Osteomyelitis, causes, risk factors, diagnosis, treatment.

Osteomyelitis jpg

Osteomyelitis is also termed a bone infection. This is an inflammation of the bone from an infection. Not only does it affects the spine, arms but also the legs. Infection can reach the bone through the bloodstream or infection of nearby tissues. At times infections may start in the bone itself when exposed to germs. Those at risk are:

  • Smokers.
  • Those with chronic conditions e.g. kidney failure.


  • Fever.
  • Fatigue.
  • Pain in the regions/areas of infection.
  • Swelling and redness in the infected areas.

Causes of osteomyelitis

Staphylococcus bacteria is the common cause of osteomyelitis. The germs may be found in the nose or skin of healthy individuals. Germs can enter the bone through:

Risk factors

  1. Age- as one gets older their immune system lessens.
  2. Orthopedic surgery or recent injury such, as a nail wound. They act as pathways for infection.
  3. Use illicit drugs. At times there is no use of sterile needles or even disinfection of skin before injections.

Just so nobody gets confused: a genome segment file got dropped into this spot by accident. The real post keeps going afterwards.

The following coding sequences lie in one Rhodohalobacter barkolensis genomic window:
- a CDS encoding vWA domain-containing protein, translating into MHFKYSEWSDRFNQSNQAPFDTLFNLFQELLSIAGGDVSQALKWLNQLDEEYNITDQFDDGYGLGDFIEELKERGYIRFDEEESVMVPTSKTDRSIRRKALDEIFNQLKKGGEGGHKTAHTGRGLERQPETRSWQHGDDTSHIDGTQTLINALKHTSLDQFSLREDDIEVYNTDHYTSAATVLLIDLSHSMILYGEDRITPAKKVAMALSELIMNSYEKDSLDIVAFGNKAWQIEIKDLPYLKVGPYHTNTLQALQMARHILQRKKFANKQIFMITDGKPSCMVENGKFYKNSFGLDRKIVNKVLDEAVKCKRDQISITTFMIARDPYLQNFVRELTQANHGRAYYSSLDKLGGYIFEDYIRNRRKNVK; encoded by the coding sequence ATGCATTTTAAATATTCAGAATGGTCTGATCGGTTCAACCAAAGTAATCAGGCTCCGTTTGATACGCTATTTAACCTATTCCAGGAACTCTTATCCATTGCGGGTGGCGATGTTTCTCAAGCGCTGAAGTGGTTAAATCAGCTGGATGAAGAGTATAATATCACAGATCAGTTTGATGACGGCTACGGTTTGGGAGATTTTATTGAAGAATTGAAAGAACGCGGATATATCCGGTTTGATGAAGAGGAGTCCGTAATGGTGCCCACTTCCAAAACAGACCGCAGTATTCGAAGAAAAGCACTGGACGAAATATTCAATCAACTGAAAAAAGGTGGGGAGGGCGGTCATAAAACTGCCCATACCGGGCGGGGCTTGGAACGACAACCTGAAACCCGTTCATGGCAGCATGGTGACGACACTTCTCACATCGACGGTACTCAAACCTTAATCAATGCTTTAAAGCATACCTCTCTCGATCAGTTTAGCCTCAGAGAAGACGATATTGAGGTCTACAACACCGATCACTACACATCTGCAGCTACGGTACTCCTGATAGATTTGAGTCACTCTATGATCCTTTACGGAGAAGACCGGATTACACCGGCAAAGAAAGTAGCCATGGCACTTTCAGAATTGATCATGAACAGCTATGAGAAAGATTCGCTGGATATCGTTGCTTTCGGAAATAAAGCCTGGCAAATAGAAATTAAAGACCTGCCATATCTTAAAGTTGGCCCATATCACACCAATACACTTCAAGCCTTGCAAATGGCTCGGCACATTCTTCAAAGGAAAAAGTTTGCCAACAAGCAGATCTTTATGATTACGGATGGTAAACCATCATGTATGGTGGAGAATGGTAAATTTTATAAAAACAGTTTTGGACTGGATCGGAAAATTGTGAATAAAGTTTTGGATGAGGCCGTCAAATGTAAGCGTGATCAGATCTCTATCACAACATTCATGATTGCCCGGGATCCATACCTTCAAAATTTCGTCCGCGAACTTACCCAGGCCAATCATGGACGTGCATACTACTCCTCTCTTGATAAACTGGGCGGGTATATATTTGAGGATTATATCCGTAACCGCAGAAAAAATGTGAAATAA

4. Conditions that suppress the immune system e.g. cancer treatment or poorly controlled diabetes.
  5. Use of catheters and intravenous lines in conditions like dialysis machine tubing.
  6. Circulation disorders- make fighting small infections difficult as the body is not able to transport infection-fighting cells to the needed areas. Diseases that can impair blood circulation are sickle cell disease, poorly controlled diabetes, and peripheral artery disease.

Complications of Osteomyelitis

Osteomyelitis images


  1. Avoid cuts, animal scratches, and bites.
  2. Clean injuries and cover them with a clean bandage.

Diagnosis of Osteomyelitis

  1. X-rays to reveal any damage to the bone.
  2. MRI produces a detailed image of bones and tissues.
  3. A CT scan creates a detailed cross-sectional view of one’s internal structures.
  • Biopsy. Bone biopsy shows the type of germs causing the infection. This helps in treatment.


  1. Removal of the diseased bone and tissues. Done in a procedure known as debridement.
  2. Draining of pus/ any fluid in the affected areas.
  3. Removal of foreign objects e.g. screws from previous surgeries.
  4. Restoration of blood flow by debridement. Helps the body to repair damaged blood vessels and the formation of new bones.
  5. Amputations of limbs in the affected areas to stop the spread of infections.
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